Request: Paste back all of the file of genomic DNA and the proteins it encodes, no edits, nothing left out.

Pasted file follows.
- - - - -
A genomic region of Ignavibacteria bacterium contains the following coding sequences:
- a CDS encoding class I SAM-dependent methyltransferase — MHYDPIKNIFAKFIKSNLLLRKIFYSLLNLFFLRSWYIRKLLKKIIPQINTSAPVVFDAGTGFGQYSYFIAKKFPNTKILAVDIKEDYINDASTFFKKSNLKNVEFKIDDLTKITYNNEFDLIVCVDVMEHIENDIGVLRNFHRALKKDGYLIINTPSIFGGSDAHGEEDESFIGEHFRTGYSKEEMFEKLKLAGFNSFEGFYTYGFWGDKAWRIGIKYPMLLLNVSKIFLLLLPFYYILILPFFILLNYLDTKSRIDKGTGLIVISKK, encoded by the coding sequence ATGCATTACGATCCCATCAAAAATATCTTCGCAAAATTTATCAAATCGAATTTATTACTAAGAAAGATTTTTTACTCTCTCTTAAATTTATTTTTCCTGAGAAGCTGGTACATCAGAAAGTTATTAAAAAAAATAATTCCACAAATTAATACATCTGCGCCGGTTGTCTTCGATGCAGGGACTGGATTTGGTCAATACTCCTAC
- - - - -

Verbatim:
A genomic region of Ignavibacteria bacterium contains the following coding sequences:
- a CDS encoding class I SAM-dependent methyltransferase — MHYDPIKNIFAKFIKSNLLLRKIFYSLLNLFFLRSWYIRKLLKKIIPQINTSAPVVFDAGTGFGQYSYFIAKKFPNTKILAVDIKEDYINDASTFFKKSNLKNVEFKIDDLTKITYNNEFDLIVCVDVMEHIENDIGVLRNFHRALKKDGYLIINTPSIFGGSDAHGEEDESFIGEHFRTGYSKEEMFEKLKLAGFNSFEGFYTYGFWGDKAWRIGIKYPMLLLNVSKIFLLLLPFYYILILPFFILLNYLDTKSRIDKGTGLIVISKK, encoded by the coding sequence ATGCATTACGATCCCATCAAAAATATCTTCGCAAAATTTATCAAATCGAATTTATTACTAAGAAAGATTTTTTACTCTCTCTTAAATTTATTTTTCCTGAGAAGCTGGTACATCAGAAAGTTATTAAAAAAAATAATTCCACAAATTAATACATCTGCGCCGGTTGTCTTCGATGCAGGGACTGGATTTGGTCAATACTCCTAC